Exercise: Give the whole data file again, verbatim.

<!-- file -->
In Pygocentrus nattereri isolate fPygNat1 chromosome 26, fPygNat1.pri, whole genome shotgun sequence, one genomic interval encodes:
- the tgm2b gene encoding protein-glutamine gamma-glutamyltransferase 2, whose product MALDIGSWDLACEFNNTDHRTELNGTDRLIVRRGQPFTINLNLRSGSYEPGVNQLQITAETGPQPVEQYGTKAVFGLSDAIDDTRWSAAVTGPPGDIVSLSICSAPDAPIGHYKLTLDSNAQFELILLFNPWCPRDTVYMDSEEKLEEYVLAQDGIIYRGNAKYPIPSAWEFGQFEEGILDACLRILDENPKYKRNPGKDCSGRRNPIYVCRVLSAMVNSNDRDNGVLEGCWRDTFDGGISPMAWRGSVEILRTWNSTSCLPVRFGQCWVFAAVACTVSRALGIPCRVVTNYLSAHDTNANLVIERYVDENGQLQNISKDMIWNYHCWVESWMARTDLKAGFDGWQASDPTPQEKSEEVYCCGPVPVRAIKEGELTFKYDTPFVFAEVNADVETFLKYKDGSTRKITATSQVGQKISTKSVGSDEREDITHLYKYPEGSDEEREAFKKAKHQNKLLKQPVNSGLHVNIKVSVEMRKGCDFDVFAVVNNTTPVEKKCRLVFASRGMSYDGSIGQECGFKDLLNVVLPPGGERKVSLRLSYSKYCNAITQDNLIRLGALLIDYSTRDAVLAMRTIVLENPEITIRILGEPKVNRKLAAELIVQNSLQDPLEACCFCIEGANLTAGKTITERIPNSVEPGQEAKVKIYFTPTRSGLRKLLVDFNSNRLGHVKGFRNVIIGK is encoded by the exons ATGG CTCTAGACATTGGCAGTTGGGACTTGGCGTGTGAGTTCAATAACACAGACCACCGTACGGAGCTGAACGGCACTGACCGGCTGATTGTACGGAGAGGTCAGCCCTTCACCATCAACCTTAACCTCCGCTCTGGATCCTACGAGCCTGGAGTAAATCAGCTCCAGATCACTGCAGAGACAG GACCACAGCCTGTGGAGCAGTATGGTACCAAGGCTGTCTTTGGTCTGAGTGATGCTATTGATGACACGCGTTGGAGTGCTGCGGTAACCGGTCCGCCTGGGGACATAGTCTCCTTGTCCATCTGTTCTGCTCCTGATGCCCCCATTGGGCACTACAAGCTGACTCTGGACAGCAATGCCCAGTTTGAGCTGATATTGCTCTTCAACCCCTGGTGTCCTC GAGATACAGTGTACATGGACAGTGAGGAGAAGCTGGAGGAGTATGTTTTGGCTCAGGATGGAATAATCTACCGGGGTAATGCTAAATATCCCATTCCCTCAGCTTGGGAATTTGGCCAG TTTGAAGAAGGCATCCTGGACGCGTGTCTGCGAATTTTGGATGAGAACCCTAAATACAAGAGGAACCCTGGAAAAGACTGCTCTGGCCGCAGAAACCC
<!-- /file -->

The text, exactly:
In Pygocentrus nattereri isolate fPygNat1 chromosome 26, fPygNat1.pri, whole genome shotgun sequence, one genomic interval encodes:
- the tgm2b gene encoding protein-glutamine gamma-glutamyltransferase 2, whose product MALDIGSWDLACEFNNTDHRTELNGTDRLIVRRGQPFTINLNLRSGSYEPGVNQLQITAETGPQPVEQYGTKAVFGLSDAIDDTRWSAAVTGPPGDIVSLSICSAPDAPIGHYKLTLDSNAQFELILLFNPWCPRDTVYMDSEEKLEEYVLAQDGIIYRGNAKYPIPSAWEFGQFEEGILDACLRILDENPKYKRNPGKDCSGRRNPIYVCRVLSAMVNSNDRDNGVLEGCWRDTFDGGISPMAWRGSVEILRTWNSTSCLPVRFGQCWVFAAVACTVSRALGIPCRVVTNYLSAHDTNANLVIERYVDENGQLQNISKDMIWNYHCWVESWMARTDLKAGFDGWQASDPTPQEKSEEVYCCGPVPVRAIKEGELTFKYDTPFVFAEVNADVETFLKYKDGSTRKITATSQVGQKISTKSVGSDEREDITHLYKYPEGSDEEREAFKKAKHQNKLLKQPVNSGLHVNIKVSVEMRKGCDFDVFAVVNNTTPVEKKCRLVFASRGMSYDGSIGQECGFKDLLNVVLPPGGERKVSLRLSYSKYCNAITQDNLIRLGALLIDYSTRDAVLAMRTIVLENPEITIRILGEPKVNRKLAAELIVQNSLQDPLEACCFCIEGANLTAGKTITERIPNSVEPGQEAKVKIYFTPTRSGLRKLLVDFNSNRLGHVKGFRNVIIGK is encoded by the exons ATGG CTCTAGACATTGGCAGTTGGGACTTGGCGTGTGAGTTCAATAACACAGACCACCGTACGGAGCTGAACGGCACTGACCGGCTGATTGTACGGAGAGGTCAGCCCTTCACCATCAACCTTAACCTCCGCTCTGGATCCTACGAGCCTGGAGTAAATCAGCTCCAGATCACTGCAGAGACAG GACCACAGCCTGTGGAGCAGTATGGTACCAAGGCTGTCTTTGGTCTGAGTGATGCTATTGATGACACGCGTTGGAGTGCTGCGGTAACCGGTCCGCCTGGGGACATAGTCTCCTTGTCCATCTGTTCTGCTCCTGATGCCCCCATTGGGCACTACAAGCTGACTCTGGACAGCAATGCCCAGTTTGAGCTGATATTGCTCTTCAACCCCTGGTGTCCTC GAGATACAGTGTACATGGACAGTGAGGAGAAGCTGGAGGAGTATGTTTTGGCTCAGGATGGAATAATCTACCGGGGTAATGCTAAATATCCCATTCCCTCAGCTTGGGAATTTGGCCAG TTTGAAGAAGGCATCCTGGACGCGTGTCTGCGAATTTTGGATGAGAACCCTAAATACAAGAGGAACCCTGGAAAAGACTGCTCTGGCCGCAGAAACCC